You are here
Home > Haunted Places > Lessons Learned Haunt Jaunting: Alaska’s 1964 Earthquake

Lessons Learned Haunt Jaunting: Alaska’s 1964 Earthquake

When we took our Alaskan cruise in 2008 we flew into Anchorage. We spent a night there before catching the transfer that took us to the cruise terminal in Whittier.

When we’d booked our cruise we were strongly encouraged to book a transfer through Carnival because getting to the terminal wasn’t as easy as just hailing a taxi. Whittier was about an hour to an hour and a half from Anchorage, and there was the Portage Glacier tunnel to get through. We didn’t know what it all meant at the time. We just knew the cost was sort of pricey.

We learned from other cruisers who didn’t take the transfer that we could’ve saved a little money and used another service. However, they didn’t get the tour we got.

Because our transfer came complete with a tour guide. We even stopped in a part of Chugach National Forest where we saw our first glacier as well as a stream full of salmon running.

The glacier we saw in Chugach National Forest

It was on this journey that we passed an area of dead trees that our guide referred to as a “ghost forest.” The trees, I believe mostly spruce, died from a saltwater infusion caused by a tsunami during the Alaskan Earthquake of 1964.

Ghost forest from the 1964 earthquake. Photo from flickr user lewing


Unfortunately there was no photo stop so I didn’t get a picture. But I found the above image on flickr. It is an example of the ghost forests left behind after that enormous earthquake.

The one we saw looked a little different. It was off the Seward Highway near the Turnagain Arm area. The trees in that ghost forest were surrounded by pockets of water. It almost looked like a swamp from the South, minus the gators and Spanish moss.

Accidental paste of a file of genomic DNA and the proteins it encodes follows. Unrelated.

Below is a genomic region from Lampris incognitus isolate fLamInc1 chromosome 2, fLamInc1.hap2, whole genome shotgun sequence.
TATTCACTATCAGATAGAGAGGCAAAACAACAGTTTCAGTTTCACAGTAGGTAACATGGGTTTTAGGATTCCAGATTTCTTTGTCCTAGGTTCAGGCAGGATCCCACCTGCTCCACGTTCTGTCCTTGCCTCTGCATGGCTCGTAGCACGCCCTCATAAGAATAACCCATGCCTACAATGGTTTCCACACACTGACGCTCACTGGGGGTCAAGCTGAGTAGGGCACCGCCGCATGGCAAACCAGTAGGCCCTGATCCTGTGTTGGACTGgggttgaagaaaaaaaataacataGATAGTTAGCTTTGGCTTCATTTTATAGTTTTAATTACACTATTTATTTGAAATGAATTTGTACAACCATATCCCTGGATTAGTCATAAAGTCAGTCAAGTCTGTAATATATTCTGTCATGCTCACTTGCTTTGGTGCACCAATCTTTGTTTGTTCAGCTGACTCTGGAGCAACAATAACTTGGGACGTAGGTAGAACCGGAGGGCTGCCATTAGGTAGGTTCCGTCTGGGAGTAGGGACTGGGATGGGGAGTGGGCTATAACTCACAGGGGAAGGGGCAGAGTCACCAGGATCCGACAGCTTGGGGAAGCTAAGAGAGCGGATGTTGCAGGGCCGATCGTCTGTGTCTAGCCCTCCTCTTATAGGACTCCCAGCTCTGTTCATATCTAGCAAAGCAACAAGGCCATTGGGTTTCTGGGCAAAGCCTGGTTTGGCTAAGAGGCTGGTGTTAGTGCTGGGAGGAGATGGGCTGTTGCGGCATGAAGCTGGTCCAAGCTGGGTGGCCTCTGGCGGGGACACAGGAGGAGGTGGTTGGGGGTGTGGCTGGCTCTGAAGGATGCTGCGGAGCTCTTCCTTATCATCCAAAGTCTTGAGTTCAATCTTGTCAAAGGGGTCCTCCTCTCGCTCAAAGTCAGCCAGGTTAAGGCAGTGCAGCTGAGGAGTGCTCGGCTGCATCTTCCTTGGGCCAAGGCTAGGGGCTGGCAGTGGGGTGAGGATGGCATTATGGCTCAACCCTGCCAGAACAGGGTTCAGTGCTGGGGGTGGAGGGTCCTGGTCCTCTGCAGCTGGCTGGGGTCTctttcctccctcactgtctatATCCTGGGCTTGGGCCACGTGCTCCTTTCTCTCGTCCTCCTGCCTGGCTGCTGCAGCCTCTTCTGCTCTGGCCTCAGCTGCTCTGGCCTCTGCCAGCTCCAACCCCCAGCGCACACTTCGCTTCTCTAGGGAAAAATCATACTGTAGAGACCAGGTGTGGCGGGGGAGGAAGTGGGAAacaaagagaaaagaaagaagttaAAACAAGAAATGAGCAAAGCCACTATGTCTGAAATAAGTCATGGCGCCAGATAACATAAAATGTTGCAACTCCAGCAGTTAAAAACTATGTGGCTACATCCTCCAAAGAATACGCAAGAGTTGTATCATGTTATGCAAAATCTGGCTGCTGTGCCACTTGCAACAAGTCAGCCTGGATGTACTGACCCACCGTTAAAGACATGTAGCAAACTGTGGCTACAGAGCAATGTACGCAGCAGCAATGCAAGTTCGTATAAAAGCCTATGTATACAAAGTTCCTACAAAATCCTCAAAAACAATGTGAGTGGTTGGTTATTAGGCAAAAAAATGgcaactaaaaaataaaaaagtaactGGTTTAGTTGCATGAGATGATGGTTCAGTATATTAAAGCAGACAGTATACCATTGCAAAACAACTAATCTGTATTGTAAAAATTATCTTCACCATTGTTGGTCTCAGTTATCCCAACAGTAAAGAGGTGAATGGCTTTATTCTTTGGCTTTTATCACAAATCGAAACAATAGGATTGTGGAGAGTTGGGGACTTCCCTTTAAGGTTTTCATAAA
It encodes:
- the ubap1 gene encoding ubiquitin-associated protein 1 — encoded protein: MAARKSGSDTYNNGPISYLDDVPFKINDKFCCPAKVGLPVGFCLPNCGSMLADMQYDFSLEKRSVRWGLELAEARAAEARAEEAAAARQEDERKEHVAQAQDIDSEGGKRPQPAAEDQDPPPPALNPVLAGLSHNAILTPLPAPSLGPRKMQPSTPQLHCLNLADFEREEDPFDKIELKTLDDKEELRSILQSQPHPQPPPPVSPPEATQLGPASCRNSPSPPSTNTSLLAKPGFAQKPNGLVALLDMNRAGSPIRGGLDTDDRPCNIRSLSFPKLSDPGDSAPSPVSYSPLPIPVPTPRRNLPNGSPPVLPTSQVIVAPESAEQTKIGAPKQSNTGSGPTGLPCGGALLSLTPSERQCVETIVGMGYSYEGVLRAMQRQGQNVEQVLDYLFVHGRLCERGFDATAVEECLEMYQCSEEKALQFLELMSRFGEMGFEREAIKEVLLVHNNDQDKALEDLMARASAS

We knew before we went to Alaska that it was in earthquake territory and had had a pretty big one once upon a time. However, we didn’t understand just how big until we passed the ghost forest and our guide filled us in on the history, giving us such details as:

  • It had been a magnitude 9.2. The second largest in recorded history, and the largest in U.S. history.
  • It was so powerful it literally reshaped some landscape. In one case an area rose 30 feet. In another, it dropped eight feet.
  • A 27-foot high tsunami destroyed entire villages, and severely damaged other towns. (Including the one we were headed to at the time, Whittier.)
  • Anchorage, where we’d just come from, had not been affected by tsunamis, but it hadn’t escaped landslides. And it sure hadn’t escaped all the structural damage to buildings and streets caused by the quake that lasted nearly four minutes.


But it was that forest which really brought the story of the Great Alaskan Earthquake home. It was one of the most surreal, haunting, and somber landscapes I’ve ever seen. One where the name “ghost” to describe it was completely apropos, and which made me realize it’s not just people that can become ghosts.

Courtney Mroch
Courtney Mroch, otherwise known as HJ's Ambassador of Dark and Paranormal Tourism, is an author, traveler, and ghost enthusiast. When she's not writing, jaunting, or planning her next trip, it's a safe bet you'll find her in one of three places: on a tennis court somewhere, on a yoga mat somewhere, or watching a horror movie somewhere. She currently resides in Nashville, Tennessee.

Similar Articles

3 thoughts on “Lessons Learned Haunt Jaunting: Alaska’s 1964 Earthquake

  1. That was a monster quake for sure! i remember watching a show about it not long ago. Living proof that no matter who or what you are on this planet, mother nature and father time come after us all sooner or later.

  2. It really is, Lewis. Wish I could’ve found more pics to share. It’s quite spooky and eerie.

    John: LOVE how you wrote “Living proof that no matter who or what you are on this planet, mother nature and father time come after us all sooner or later.” WELL SAID!

    Thanks for the comments, gentlemen.

Comments are closed.

%d bloggers like this: